August 28, 2012
The rise in the price of imports has slowed considerably since the end of 2010. Whereas the year-on-year increase was no less than 12% in December 2010, it came to 3.7% in January 2012 and was just 1.3% in June.
One main driver of this development was a deceleration in the increase in imported energy prices resulting from the decline in commodity prices due to the global economic slowdown. The rise in the price of imported energy dropped from 17% yoy at the start of the year to 2% yoy in June 2012.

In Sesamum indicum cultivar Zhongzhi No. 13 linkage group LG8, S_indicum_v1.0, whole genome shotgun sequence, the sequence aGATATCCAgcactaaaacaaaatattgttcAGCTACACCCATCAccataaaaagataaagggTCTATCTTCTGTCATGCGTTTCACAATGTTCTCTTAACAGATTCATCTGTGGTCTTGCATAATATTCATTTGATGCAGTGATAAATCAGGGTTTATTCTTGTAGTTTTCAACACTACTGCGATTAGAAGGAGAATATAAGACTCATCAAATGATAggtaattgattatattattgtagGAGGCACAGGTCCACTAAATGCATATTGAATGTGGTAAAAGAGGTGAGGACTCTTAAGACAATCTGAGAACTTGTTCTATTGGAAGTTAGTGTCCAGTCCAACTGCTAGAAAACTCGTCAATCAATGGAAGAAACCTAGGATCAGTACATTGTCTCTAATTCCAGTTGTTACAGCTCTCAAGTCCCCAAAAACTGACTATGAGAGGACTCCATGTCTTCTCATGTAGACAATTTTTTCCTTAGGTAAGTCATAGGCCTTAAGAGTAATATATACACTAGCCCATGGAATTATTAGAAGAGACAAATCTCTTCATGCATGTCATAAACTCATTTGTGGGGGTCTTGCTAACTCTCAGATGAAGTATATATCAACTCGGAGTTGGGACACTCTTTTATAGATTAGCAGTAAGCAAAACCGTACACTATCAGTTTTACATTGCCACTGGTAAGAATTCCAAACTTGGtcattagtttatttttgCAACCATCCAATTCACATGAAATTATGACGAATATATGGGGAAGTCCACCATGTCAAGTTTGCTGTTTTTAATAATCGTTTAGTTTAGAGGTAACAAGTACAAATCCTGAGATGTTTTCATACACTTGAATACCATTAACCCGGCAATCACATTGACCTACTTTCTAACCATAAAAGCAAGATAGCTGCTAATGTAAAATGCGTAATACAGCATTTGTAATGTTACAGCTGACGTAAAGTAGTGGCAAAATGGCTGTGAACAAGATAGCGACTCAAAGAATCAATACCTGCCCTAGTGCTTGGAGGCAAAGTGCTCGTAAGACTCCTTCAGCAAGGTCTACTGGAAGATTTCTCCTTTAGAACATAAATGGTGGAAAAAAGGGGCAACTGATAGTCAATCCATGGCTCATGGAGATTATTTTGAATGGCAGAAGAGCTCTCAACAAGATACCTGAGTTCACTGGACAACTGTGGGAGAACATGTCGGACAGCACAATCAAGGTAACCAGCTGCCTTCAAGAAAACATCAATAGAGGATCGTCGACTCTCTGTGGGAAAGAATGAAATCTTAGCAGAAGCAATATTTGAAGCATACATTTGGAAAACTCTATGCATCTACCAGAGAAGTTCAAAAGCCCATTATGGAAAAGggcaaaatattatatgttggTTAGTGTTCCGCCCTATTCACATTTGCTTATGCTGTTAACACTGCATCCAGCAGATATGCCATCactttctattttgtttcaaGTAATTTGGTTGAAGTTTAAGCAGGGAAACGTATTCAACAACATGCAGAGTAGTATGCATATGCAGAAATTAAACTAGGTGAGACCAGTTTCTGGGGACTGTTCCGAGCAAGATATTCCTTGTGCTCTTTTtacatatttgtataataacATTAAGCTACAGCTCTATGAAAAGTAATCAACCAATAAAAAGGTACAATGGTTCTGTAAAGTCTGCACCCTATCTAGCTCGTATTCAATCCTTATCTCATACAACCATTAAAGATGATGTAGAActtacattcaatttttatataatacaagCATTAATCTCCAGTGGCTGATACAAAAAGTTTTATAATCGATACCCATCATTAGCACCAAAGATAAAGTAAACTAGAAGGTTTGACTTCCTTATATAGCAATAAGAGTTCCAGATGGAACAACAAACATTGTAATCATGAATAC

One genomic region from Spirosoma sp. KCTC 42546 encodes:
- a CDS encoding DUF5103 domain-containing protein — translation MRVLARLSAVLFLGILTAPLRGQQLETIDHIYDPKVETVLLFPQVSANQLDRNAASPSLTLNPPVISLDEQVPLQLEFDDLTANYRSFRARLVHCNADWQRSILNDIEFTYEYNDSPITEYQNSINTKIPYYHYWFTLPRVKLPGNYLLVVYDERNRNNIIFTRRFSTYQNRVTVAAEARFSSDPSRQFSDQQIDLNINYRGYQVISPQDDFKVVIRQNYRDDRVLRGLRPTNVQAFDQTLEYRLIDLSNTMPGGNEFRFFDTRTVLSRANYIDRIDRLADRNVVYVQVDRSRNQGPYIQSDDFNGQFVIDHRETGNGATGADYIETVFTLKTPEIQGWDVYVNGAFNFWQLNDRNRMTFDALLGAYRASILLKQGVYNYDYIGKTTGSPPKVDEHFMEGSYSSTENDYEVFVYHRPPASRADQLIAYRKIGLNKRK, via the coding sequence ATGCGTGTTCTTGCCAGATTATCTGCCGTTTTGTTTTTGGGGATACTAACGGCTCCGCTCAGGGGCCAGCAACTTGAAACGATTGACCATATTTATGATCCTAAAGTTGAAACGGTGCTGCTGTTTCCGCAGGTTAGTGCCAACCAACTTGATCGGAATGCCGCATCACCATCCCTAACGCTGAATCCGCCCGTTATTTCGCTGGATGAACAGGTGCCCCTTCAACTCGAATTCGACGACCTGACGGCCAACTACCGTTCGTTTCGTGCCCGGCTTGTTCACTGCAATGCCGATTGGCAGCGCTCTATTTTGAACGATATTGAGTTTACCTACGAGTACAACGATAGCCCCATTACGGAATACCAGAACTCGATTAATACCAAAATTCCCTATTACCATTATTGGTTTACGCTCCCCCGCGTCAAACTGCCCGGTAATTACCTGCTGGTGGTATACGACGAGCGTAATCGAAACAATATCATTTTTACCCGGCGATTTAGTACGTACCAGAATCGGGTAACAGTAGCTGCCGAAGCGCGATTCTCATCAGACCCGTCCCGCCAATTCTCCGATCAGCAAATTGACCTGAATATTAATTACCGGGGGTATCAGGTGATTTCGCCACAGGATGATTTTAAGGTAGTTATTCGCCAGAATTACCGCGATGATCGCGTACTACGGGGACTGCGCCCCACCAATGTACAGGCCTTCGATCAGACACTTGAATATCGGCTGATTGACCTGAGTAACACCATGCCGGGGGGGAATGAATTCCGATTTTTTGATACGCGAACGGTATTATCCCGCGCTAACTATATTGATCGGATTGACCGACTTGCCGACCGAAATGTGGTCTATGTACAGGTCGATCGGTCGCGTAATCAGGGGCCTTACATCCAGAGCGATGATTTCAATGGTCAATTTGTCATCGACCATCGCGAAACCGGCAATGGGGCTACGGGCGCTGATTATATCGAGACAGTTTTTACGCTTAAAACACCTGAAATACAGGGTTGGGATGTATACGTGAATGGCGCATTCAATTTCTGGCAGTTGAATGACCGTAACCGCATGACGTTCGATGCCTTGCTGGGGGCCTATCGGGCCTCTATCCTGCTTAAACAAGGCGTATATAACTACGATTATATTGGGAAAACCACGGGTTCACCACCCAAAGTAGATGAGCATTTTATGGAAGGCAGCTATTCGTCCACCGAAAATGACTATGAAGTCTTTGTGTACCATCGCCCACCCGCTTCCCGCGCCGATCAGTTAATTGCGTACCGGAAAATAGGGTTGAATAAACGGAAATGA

Dividing up imports by region reveals that for all main groups (excl. energy) the increase in the price of imports from within the euro area – where about 40% of imports come from – is much lower than for imports from the rest of the world. This is probably due in part to the softening of the euro, which is making imports from non-EMU countries more expensive. In addition, the improvement in price competitiveness in the euro-area’s peripheral countries is becoming increasingly tangible.
With imports from euro-area countries becoming relatively cheaper they are likely to experience stronger relative demand. While imports fell by a total of 0.2% yoy in May 2012, imports from euro-area countries increased by 0.1% and imports from non-EMU countries declined by 0.4%.